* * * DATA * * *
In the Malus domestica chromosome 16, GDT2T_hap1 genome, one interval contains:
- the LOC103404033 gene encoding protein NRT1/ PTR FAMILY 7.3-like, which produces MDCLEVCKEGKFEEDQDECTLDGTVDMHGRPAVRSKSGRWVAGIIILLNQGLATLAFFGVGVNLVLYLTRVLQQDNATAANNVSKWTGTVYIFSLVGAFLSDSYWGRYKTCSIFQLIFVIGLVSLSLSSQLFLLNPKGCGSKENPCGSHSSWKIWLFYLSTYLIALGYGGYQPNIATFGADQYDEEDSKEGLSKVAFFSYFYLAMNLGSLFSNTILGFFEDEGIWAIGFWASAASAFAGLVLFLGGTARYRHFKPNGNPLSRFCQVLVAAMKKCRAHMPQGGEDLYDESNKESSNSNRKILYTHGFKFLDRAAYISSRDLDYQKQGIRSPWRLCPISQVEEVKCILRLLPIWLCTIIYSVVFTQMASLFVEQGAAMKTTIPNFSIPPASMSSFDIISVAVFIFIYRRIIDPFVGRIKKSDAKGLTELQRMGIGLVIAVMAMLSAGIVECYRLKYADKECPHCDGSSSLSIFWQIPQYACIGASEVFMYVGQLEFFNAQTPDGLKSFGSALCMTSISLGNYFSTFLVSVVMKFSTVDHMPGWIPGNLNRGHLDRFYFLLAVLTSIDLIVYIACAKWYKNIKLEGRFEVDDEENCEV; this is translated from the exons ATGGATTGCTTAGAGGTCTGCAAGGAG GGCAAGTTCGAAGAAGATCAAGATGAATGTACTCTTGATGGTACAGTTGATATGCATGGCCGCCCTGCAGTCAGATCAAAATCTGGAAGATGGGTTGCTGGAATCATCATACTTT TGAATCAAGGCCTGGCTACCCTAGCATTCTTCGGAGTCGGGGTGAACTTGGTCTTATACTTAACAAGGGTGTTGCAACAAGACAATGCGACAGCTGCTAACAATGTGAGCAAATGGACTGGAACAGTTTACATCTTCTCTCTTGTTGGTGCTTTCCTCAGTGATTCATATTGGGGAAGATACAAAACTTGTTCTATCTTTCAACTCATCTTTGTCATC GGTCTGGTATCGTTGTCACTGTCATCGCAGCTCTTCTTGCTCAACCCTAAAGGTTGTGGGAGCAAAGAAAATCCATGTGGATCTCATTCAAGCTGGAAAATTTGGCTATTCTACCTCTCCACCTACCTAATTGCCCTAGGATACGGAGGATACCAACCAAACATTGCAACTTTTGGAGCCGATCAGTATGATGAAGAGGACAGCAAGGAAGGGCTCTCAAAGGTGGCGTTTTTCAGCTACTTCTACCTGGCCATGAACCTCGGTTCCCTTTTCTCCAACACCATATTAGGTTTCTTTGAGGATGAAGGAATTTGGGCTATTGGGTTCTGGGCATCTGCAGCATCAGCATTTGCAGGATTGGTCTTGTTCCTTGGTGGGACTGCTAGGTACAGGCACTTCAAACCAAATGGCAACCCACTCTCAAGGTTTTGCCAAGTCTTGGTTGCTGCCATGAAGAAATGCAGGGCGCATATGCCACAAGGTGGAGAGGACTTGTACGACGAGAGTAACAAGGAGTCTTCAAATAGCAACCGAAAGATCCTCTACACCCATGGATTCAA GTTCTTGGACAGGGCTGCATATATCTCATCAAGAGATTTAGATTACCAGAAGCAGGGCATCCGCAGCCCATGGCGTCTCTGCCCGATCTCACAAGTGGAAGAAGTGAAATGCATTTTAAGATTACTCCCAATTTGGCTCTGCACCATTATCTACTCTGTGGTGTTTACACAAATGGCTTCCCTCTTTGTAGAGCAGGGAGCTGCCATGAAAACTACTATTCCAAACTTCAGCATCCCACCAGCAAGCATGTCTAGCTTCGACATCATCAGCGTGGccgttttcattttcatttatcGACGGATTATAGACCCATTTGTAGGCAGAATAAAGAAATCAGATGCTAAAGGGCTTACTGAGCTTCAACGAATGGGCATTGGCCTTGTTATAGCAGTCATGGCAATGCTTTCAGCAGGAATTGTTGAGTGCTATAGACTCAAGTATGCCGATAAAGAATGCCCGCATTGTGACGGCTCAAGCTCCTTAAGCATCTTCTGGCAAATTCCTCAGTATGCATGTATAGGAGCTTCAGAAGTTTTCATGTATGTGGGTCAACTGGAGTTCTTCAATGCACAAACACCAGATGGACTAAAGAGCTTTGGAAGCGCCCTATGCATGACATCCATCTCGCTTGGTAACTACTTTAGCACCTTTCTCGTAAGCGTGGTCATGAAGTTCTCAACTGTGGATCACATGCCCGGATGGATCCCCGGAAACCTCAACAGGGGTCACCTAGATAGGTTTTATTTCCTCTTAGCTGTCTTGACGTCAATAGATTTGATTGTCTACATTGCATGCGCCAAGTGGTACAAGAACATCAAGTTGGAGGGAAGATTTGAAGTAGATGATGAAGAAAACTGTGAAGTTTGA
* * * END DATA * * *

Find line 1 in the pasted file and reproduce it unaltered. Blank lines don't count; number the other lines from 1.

In the Malus domestica chromosome 16, GDT2T_hap1 genome, one interval contains: